The increased risk of thromboembolism associated with some batches of Octagam could relate to recent changes in the manufacturing process, but this has not been confirmed.

All available evidence relating to the risk of thromboembolism in association with Octagam has now been considered by the European Committee for Medicinal Products for Human Use (CHMP). CHMP recommends that, due to the recent increase in thromboembolic events, doctors should stop using Octagam and should switch their patients to the most appropriate alternative treatment.

Advice for patients:
A set of questions and answers for patients can be found below. Call for reporting Suspected adverse reactions should be reported via the Yellow Card Scheme (CHM Freepost, London SW8 5BR or via www.yellowcard.gov.uk (external link).

Questions and answers

What is Octagam?
Octagam 5% and 10% are solutions for infusion that contain human immunoglobulins. Immunoglobulins, or antibodies, are normal constituents of the body’s circulatory system that help fight disease.

What is Octagam used for?
Octagam is used :

  • as replacement therapy in patients who do not have sufficient amounts of their own antibodies (particularly in children who are born with an antibody deficiency and in patients with diseases of the blood that result in a lack of antibodies and recurrent infections)
  • in certain inflammatory diseases (for example patients who have a high risk of bleeding, patients with Kawasaki disease and patients with Guillain-Barré syndrome)
  • to prevent or treat infections after a bone marrow transplantation.

Why is Octagam being withdrawn?
Octagam is known to rarely cause thrombotic side effects. Recently, an unexpected worldwide increase in the number of cases of these side effects was reported, with six such reactions being reported in the UK in the last three and a half years. As a precaution, while the cause is being investigated, all Octagam products are being withdrawn from the market.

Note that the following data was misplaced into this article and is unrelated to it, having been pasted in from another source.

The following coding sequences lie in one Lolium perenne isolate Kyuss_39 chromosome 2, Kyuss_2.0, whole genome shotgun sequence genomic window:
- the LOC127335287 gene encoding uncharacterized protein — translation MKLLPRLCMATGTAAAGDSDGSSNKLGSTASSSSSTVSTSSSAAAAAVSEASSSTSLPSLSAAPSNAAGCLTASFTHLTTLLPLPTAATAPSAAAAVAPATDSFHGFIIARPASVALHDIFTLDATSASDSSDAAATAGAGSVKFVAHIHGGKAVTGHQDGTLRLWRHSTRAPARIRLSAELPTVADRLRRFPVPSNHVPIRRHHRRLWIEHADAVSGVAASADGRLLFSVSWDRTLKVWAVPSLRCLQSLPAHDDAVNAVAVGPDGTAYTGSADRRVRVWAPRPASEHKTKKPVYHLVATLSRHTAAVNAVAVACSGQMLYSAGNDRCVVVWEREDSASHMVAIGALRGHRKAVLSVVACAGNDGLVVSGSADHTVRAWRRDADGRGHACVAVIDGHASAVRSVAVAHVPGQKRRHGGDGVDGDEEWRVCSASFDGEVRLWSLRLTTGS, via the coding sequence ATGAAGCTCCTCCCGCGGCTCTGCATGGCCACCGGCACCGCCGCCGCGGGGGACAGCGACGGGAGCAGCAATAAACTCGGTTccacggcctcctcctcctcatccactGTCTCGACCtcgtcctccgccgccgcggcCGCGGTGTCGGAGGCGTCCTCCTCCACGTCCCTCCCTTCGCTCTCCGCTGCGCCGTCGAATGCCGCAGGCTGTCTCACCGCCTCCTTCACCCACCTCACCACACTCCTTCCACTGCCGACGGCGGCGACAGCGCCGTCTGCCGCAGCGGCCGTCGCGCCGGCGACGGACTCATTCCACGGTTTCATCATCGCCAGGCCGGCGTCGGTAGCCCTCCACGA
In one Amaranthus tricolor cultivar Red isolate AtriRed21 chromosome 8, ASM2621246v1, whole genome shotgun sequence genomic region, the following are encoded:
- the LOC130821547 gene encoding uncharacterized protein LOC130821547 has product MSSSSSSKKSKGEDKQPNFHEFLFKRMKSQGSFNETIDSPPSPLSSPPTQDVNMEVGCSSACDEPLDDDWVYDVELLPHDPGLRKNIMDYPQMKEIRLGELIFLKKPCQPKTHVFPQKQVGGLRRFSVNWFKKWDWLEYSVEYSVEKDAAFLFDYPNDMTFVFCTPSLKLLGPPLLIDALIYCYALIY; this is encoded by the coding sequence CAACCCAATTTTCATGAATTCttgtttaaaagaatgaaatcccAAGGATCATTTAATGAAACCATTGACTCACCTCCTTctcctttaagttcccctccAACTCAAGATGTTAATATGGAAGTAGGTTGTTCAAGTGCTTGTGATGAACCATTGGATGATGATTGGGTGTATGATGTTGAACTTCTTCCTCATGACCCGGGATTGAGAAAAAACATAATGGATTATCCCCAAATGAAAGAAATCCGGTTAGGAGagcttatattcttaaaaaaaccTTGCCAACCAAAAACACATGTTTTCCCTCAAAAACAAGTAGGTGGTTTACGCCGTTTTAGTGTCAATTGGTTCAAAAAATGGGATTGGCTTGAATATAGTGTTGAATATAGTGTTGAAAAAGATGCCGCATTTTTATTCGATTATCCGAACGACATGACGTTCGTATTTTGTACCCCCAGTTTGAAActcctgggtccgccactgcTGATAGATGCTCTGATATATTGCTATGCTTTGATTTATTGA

What is a thromboembolic event?
A thromboembolic event is a term used to describe an unwanted blood clot in an artery or vein. Such blood clots can cause for example heart attacks, strokes, deep vein thromboses (DVTs) or pulmonary embolism (a clot in the lungs).

Will I have a thromboembolic side effect?
Most of the thromboembolic reactions that have been reported have occurred on the same day as receiving treatment. However, it is possible that a thromboembolic event could occur later. If you are worried you should discuss your concerns with your healthcare provider .

What are the symptoms of a thromboembolic event?
The following are the most common symptoms of thromboembolic events:

  • unusual pain or swelling in the legs
  • sudden chest pain which may radiate to the left arm
  • sudden shortness of breath or difficulty in breathing
  • any unusual, severe or long-lasting headache
  • any sudden changes in eyesight (such as loss of vision or blurred vision)
  • slurred speech or any other difficulties affecting speech
  • dizziness, fainting or fits
  • sudden weakness or numbness in one side or part of the body.

What should I do if I have any of these symptoms?
If you have any of these symptoms you should seek urgent medical attention.

Are there alternatives to Octagam?
Yes. A number of alternative normal immunoglobulin therapies are available in the UK. Your doctor will arrange alternative treatment for you.

What should I do with my Octagam?
You should return this to the person who administers or supplies your Octagam.

MHRA Distribution (further recipients by cascade): Regional contacts for NHS trusts and provider units
Chief pharmacists: England, Scotland, Wales, Northern Ireland
Prison Health Policy Unit (DH)
Chief pharmacists: Jersey, Guernsey, Alderney, Sark, Isle of Man, Gibraltar
Special hospitals
Healthcare commission for distribution to independent health care establishments
Primary care trusts (England)
Page last modified: 27 September 2010